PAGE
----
The Kenya Medical Training College has received Sh. 680 million from the National Treasury to help pay for higher education.
With this change, KMTC has joined the list of institutions that have received funding, including public universities, national polytechnics, and Technical, Industrial, Vocational, and Entrepreneurship Training (TIVET) programs.
This is a component of a cooperative initiative between Treasury and the Higher Education Loans Board (HELB) to increase access to higher education. According to the KMTC authorities, it was one of the highest educational funding allocations in the College’s history.
Students from the most vulnerable backgrounds are the focus of the funding. “We encourage eligible students to apply as we have already received the first tranche of Sh. 170 million,” Board Director Amb. Zachary Muburi-Muita said at the fund’s Nairobi launch.
More than 54,000 students are currently enrolled in the College, studying for higher diplomas, diplomas, certificates, and short courses.
Amb. Muita advised the students to look into other sources of financial support as well as find legal employment to supplement the funding, warning that the allocation might not be enough.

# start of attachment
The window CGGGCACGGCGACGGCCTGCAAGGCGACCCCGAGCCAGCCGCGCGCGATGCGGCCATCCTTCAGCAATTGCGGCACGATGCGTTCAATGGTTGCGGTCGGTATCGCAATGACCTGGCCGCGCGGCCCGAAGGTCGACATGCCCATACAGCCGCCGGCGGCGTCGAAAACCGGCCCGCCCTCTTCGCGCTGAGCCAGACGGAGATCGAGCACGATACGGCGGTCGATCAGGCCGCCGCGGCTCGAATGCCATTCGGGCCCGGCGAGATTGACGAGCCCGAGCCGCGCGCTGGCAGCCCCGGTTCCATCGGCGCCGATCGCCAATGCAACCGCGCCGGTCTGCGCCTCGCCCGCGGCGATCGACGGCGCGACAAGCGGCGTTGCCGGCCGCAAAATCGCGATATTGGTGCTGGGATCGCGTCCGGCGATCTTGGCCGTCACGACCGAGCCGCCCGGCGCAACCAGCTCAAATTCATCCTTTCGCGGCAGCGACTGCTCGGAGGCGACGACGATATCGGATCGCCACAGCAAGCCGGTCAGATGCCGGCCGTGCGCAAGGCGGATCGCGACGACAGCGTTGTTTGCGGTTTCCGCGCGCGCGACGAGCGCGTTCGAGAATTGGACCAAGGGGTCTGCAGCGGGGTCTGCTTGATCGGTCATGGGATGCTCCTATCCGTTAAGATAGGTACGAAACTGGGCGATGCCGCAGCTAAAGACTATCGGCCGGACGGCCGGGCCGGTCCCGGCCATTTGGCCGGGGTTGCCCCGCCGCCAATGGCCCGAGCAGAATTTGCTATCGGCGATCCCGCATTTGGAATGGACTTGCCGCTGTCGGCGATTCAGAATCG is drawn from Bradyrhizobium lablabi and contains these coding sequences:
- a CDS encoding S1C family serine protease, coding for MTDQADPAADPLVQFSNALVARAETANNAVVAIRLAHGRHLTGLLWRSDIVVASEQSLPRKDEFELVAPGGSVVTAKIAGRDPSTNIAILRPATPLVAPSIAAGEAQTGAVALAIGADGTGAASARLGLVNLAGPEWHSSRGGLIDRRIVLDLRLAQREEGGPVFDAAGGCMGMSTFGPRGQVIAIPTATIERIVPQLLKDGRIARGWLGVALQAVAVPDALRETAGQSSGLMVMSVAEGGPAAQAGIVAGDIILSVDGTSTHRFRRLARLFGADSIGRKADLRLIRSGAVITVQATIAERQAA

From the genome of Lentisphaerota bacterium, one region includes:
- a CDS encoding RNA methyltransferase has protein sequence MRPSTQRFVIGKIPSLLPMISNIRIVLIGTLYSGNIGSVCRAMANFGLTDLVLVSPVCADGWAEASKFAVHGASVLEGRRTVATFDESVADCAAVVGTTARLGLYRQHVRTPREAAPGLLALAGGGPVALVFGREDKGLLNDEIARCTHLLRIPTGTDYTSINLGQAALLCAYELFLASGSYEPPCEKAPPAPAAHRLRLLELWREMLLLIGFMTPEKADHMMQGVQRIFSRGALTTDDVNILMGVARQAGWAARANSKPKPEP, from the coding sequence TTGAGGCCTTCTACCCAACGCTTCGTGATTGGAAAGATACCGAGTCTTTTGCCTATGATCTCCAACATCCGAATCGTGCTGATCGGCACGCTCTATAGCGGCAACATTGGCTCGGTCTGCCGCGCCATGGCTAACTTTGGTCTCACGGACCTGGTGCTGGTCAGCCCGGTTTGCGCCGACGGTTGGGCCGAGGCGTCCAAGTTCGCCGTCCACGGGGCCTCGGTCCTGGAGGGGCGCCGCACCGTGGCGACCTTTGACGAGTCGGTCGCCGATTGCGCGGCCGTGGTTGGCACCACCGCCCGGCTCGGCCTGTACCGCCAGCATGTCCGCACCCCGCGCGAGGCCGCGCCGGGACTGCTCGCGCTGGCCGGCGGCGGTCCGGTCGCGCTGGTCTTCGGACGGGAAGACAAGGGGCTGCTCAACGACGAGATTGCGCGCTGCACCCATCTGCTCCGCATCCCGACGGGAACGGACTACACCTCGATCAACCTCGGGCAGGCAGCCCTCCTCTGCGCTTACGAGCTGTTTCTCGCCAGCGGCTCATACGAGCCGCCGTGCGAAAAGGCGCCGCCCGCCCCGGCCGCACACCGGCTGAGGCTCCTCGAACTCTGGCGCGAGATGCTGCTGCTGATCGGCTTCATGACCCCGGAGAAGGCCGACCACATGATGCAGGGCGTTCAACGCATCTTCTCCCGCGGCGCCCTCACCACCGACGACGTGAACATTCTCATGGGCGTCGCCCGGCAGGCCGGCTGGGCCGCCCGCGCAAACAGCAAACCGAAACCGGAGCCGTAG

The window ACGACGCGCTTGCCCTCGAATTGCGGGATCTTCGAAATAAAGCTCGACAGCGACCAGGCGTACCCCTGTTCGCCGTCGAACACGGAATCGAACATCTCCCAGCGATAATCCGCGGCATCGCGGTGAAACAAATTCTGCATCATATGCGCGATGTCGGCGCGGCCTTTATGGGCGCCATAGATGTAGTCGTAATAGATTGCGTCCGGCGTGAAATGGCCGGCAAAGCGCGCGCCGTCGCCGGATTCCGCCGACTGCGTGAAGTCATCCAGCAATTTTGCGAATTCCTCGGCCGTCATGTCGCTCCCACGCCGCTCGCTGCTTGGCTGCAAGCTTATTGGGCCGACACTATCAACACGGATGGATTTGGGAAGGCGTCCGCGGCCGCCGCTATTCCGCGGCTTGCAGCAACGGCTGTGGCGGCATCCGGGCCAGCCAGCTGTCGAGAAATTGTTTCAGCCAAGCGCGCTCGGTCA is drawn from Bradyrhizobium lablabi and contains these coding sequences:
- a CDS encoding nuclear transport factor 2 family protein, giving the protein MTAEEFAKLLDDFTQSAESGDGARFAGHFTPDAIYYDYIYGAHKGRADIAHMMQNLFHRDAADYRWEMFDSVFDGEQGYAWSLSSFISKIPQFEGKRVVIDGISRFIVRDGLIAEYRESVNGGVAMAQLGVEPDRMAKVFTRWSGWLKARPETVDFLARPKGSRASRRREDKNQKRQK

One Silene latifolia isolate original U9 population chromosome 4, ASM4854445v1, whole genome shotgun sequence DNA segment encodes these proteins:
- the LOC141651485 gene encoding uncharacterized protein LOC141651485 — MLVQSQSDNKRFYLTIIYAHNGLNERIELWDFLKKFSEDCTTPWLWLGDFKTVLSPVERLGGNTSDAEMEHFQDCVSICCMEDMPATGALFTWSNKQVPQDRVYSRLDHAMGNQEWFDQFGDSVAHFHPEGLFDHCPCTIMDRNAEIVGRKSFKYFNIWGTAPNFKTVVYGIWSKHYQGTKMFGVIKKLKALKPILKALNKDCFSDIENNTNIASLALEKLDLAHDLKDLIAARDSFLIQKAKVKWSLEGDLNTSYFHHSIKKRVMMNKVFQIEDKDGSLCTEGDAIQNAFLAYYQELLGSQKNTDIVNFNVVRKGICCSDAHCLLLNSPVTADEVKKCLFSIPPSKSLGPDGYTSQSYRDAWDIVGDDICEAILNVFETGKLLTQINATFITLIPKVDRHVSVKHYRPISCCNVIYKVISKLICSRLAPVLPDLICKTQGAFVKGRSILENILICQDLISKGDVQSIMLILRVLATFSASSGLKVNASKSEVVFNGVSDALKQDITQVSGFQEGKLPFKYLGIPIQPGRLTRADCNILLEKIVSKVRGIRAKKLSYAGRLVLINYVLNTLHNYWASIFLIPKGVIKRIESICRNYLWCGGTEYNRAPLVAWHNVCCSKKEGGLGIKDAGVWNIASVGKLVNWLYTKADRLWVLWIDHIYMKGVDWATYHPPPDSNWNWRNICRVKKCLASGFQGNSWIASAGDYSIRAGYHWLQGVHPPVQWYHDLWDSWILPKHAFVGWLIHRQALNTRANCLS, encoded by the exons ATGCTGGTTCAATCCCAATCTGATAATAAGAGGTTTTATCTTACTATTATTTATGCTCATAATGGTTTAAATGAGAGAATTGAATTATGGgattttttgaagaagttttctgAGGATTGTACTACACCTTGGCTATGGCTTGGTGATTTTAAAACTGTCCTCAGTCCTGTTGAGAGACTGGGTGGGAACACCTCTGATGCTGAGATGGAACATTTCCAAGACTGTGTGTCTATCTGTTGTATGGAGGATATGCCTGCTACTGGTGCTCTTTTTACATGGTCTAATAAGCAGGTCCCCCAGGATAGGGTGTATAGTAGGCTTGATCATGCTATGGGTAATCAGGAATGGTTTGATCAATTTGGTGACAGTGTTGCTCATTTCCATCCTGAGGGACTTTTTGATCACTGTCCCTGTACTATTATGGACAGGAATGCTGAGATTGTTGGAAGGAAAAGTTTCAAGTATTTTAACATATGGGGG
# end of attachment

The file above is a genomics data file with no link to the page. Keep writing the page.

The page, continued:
According to the agreement, HELB will accept and manage funds on behalf of the College, as well as establish the standards and guidelines governing the approval and disbursement of financial aid, among other things.
CEO Dr. Kelly Oluoch praised the National Government for taking the College into consideration and noted that the money will come as a huge relief to many deserving students who are currently on the edge of leaving the College because they cannot afford the tuition.
Mr. Charles Ringera, CEO of HELB, disclosed that around 49,000 students have previously benefited from the loans. Of these, 13,187 accounts have reached maturity for repayment, he said, with 2,500 students having already made a full repayment and another 7,000 in the process.
Furthermore, “after an initial transfer of Sh 3.5 billion, KMTC students have repaid a total of Sh 205 million.”
The two organizations have detailed a variety of steps to assure the funding’s sustainability, including.